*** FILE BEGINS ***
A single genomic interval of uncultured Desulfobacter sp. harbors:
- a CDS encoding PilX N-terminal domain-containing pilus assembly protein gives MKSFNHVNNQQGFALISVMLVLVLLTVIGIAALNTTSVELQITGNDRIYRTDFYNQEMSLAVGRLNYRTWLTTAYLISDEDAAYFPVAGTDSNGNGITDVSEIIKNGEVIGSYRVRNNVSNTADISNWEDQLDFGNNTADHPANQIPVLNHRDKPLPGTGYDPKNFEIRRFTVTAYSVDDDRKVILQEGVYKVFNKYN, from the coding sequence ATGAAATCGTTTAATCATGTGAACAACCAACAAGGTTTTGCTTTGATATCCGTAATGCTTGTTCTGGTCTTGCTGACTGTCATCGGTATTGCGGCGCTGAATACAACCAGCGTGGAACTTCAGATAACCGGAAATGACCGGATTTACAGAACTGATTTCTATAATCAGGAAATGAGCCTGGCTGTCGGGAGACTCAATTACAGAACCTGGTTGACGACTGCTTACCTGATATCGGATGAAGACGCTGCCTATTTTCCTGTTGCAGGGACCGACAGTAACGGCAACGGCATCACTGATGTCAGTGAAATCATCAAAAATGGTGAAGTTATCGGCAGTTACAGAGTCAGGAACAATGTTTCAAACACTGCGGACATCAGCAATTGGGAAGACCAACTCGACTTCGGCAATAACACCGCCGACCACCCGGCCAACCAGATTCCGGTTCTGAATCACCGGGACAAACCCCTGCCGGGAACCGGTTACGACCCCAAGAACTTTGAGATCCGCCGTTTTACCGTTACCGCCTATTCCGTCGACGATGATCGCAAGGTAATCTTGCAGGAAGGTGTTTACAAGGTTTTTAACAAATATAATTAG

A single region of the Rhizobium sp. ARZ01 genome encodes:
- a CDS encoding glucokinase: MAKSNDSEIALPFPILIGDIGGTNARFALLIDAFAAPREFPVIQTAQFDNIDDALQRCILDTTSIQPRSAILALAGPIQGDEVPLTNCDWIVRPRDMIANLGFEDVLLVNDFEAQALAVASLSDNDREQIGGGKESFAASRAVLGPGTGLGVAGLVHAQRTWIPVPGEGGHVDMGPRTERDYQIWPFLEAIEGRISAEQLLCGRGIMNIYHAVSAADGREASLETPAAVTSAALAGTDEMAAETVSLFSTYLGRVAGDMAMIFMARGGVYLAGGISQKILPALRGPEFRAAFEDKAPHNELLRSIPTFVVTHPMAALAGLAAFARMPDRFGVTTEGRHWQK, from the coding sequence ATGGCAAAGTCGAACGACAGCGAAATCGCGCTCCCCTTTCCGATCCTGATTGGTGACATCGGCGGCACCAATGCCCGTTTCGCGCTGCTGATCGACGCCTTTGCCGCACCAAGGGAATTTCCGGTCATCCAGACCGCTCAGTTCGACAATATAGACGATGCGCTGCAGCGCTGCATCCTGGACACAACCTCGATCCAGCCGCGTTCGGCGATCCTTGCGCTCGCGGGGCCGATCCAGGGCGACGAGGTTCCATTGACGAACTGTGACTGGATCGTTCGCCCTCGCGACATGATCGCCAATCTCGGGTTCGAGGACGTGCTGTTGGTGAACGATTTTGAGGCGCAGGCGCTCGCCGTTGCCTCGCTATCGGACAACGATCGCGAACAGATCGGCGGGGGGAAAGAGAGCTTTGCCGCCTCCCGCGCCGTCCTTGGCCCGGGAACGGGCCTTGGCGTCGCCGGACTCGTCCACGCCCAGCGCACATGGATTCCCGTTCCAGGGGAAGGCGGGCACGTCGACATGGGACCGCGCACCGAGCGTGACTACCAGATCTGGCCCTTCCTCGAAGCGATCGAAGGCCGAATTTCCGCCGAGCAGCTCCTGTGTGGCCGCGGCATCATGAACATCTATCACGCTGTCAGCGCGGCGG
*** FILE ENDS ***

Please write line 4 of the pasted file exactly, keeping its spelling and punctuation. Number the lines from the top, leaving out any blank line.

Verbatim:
- a CDS encoding glucokinase: MAKSNDSEIALPFPILIGDIGGTNARFALLIDAFAAPREFPVIQTAQFDNIDDALQRCILDTTSIQPRSAILALAGPIQGDEVPLTNCDWIVRPRDMIANLGFEDVLLVNDFEAQALAVASLSDNDREQIGGGKESFAASRAVLGPGTGLGVAGLVHAQRTWIPVPGEGGHVDMGPRTERDYQIWPFLEAIEGRISAEQLLCGRGIMNIYHAVSAADGREASLETPAAVTSAALAGTDEMAAETVSLFSTYLGRVAGDMAMIFMARGGVYLAGGISQKILPALRGPEFRAAFEDKAPHNELLRSIPTFVVTHPMAALAGLAAFARMPDRFGVTTEGRHWQK, from the coding sequence ATGGCAAAGTCGAACGACAGCGAAATCGCGCTCCCCTTTCCGATCCTGATTGGTGACATCGGCGGCACCAATGCCCGTTTCGCGCTGCTGATCGACGCCTTTGCCGCACCAAGGGAATTTCCGGTCATCCAGACCGCTCAGTTCGACAATATAGACGATGCGCTGCAGCGCTGCATCCTGGACACAACCTCGATCCAGCCGCGTTCGGCGATCCTTGCGCTCGCGGGGCCGATCCAGGGCGACGAGGTTCCATTGACGAACTGTGACTGGATCGTTCGCCCTCGCGACATGATCGCCAATCTCGGGTTCGAGGACGTGCTGTTGGTGAACGATTTTGAGGCGCAGGCGCTCGCCGTTGCCTCGCTATCGGACAACGATCGCGAACAGATCGGCGGGGGGAAAGAGAGCTTTGCCGCCTCCCGCGCCGTCCTTGGCCCGGGAACGGGCCTTGGCGTCGCCGGACTCGTCCACGCCCAGCGCACATGGATTCCCGTTCCAGGGGAAGGCGGGCACGTCGACATGGGACCGCGCACCGAGCGTGACTACCAGATCTGGCCCTTCCTCGAAGCGATCGAAGGCCGAATTTCCGCCGAGCAGCTCCTGTGTGGCCGCGGCATCATGAACATCTATCACGCTGTCAGCGCGGCGG